There are two perennial topics in an election year which, despite their importance, only attract occasional commentary.
One is the Senate election, and the other is whether the Nats will “all be rooned”. That question has popped up recently, raised by former Nat and Queensland Senate independent candidate James Baker.
The two are very much connected, particularly with Senator Ron Boswell’s bid for re-election in Queensland, where he faces being squeezed between the Libs and a Labor vote that will rise enough to make four Coalition seats highly unlikely. Competition for the sixth seat will be fierce, with the Democrats pulling out all stops to defend Andrew Bartlett, the Greens sniffing their first chance of Queensland victory, and Family First and James Baker competing for Boswell’s base vote.
Little has been heard from the Nats this year, in contrast to last year’s conniptions over Barnaby Joyce and Julian McGauran. Mark Vaile claimed credit for road spending in the election, even if none of it would cut in until 2009. AWB has been arranged to suit the Nationals’ proclivities. But Ron Boswell, at least in the mainstream media, has kept a low profile since he defeated Baker for pre-selection.
No doubt this demonstrates that the nine staffers Boswell was revealed to have at Senate estimates are all busy beavering away on public business not on campaigning for the venerable senator’s re-election.
The most recent Senate voting intentions poll is a survey by Morgan taken over March and April. The Nats’ vote in Queensland was holding at 6%, which would put them in contention for the sixth spot, though a very low vote of 25% would suggest not much of a Liberal surplus to distribute, and would probably indicate a win for the Democrats or the Greens on Labor preferences.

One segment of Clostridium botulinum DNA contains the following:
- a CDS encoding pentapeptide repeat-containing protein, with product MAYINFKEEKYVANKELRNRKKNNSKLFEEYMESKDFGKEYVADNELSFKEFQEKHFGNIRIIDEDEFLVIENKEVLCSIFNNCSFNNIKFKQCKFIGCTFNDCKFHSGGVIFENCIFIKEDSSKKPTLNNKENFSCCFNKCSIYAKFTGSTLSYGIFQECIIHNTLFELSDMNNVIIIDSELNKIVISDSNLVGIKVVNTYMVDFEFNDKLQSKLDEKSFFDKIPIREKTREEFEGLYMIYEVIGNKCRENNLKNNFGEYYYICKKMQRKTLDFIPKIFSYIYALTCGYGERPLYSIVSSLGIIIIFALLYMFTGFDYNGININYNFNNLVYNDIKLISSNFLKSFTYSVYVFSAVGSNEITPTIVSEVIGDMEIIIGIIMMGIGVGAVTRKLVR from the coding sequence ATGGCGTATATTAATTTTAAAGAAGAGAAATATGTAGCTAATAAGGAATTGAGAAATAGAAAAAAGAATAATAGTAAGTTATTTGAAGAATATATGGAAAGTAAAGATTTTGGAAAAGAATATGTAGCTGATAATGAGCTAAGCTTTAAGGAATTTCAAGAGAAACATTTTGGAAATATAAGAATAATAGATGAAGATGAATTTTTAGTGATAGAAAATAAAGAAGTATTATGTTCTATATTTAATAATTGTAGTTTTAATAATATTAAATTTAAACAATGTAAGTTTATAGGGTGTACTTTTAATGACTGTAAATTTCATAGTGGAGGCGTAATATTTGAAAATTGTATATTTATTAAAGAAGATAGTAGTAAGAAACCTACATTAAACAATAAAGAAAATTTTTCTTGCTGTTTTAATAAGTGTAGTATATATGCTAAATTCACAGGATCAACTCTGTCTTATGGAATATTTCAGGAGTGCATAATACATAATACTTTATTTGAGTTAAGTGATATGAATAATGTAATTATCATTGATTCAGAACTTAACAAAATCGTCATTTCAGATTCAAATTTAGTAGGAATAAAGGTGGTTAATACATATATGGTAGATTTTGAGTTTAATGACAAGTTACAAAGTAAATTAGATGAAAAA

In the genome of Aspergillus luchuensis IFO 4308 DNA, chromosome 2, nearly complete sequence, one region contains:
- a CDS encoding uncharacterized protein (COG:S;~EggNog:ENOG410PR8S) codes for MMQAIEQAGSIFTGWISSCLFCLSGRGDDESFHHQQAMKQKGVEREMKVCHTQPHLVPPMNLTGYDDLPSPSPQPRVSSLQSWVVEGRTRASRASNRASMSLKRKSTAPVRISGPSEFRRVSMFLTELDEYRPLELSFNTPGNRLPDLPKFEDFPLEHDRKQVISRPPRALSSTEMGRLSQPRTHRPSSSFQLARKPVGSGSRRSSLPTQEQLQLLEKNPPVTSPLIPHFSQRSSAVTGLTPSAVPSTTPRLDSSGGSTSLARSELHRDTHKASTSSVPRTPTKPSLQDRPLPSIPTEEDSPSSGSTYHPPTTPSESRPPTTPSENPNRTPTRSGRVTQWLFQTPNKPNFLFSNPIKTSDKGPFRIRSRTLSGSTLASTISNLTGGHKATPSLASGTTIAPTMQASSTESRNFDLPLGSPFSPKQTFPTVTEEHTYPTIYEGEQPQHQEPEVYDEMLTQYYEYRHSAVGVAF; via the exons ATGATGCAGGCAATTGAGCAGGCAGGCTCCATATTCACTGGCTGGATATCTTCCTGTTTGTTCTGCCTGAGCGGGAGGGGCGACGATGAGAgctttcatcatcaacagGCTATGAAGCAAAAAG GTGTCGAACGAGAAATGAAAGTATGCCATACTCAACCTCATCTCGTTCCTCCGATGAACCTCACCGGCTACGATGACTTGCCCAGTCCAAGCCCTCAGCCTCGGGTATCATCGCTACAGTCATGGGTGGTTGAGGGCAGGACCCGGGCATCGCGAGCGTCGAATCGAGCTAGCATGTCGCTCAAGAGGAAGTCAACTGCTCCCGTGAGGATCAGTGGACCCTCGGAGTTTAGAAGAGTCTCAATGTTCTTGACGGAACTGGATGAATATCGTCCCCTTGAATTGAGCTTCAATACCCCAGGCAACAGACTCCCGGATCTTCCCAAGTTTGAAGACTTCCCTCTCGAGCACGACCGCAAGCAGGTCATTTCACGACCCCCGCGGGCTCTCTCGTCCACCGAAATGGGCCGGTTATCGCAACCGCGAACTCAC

The Nats may well be ‘rooned’, at least as far as their Senate leader is concerned. The lower house is another story — and deserves another story. Baker seized on the Nats’ 3% number in the latest Newspoll to pronounce Boswell dead in the water.
There are difficulties in transposing lower house polls to the Senate, and grounds for believing that the Nats’ vote would be higher in the upper house as it’s a statewide vote, and the Coalition agreement means they only run in a minority of seats. Polls also routinely understate the Nats’ vote, for a range of sampling and respondent reasons.
But it is interesting to note that over the same period as the Morgan poll sampled, the Nats’ primary declined in Newspoll, more or less in synch with the Libs’ vote. This would suggest that Boswell’s “strong Coalitionist” message might spell his doom. With a surging Labor Senate vote and fierce competition for his seat, he might need a rabbit of his own to emerge from an Akubra somewhere.